Kolkata: Noble laureate economist Joseph Stiglitz on Thursday praised India's right to food plans and said such an initiative is still not part of discourse in the US.
On India's the right to food proposal, Stiglitz said, "Such debates are still not a part of the discourse in America."
The proposed Food Bill pending in Parliament seeks to give legal entitlement to subsidised foodgrains to 63.5 percent of the country's population.
Commenting on the economic growth, he said, "Today, we look with amazement at some of the rates of growth in the emerging markets. That growth is not small measure because these countries have learned how to close the knowledge gap."
He also said the emerging countries have learnt to close the knowledge gap with the developed countries.
The economist also cautioned India that it cannot afford to waste its resources to mitigate the impact of economic crisis.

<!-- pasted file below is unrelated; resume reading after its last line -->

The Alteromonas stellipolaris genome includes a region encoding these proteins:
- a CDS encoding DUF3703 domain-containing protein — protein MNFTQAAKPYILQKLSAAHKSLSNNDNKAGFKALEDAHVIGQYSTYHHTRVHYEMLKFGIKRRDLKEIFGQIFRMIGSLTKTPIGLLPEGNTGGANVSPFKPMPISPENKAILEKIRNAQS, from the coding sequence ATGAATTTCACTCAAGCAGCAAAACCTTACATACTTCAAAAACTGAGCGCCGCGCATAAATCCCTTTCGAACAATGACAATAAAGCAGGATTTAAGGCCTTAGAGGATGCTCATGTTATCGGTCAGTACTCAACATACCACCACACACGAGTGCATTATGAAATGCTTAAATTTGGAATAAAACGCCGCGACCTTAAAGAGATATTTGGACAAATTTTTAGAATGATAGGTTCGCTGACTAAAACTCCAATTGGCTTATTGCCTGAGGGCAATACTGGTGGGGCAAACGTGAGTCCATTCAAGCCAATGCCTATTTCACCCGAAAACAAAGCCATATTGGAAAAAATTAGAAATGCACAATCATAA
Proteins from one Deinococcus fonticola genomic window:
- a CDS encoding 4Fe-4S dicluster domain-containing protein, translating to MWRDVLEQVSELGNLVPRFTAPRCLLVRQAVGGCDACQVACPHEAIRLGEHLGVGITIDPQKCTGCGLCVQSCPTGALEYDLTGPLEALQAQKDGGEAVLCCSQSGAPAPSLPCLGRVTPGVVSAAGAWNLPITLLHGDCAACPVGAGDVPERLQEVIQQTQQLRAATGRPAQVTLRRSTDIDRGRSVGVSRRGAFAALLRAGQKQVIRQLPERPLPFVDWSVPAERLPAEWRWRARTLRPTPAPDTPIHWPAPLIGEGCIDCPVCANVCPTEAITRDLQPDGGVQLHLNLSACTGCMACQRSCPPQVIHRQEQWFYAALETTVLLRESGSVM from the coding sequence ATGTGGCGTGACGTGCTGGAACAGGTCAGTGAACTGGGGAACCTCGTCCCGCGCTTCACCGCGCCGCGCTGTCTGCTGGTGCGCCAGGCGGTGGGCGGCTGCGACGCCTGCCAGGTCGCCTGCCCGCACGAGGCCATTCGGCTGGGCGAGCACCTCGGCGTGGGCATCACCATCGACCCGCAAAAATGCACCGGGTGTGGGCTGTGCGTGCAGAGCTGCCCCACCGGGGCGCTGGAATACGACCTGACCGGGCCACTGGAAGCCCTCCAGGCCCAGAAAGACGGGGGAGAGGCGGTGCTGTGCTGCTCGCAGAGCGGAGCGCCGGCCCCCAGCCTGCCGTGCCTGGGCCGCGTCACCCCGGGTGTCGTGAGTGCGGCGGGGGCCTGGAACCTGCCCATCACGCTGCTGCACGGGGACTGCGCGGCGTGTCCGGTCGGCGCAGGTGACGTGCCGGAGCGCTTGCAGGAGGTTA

He said that the US government had 'wasted' resources to mitigate the scale of devastation in the country's financial sector brought about by the recession.
"Let this be a warning for India. America is a rich country that can, perhaps, afford such waste. India is not," he said.
The economist stressed on the need for the government to play a major role in the growth and development of a "learning" society and not everything should be left to the market forces.
Stiglitz said that 'unfettered markets' in the US had led to the world-wide economic crisis which surfaced in 2008.
"We should be clear... recession is a failure of unfettered markets and the main failure of the government was not doing what it should have done - to restrain markets," Stiglitz said in the convocation speech at the Indian Statistical Institute (ISI) here.
Earlier, Union Finance Minister Pranab Mukherjee said that the ISI had been playing a leading role in data collection and analysis exercise in India on the basis of which several important government policy measures had been taken over the years.
After Kolkata and Delhi, ISI would soon have a new centre in Chennai.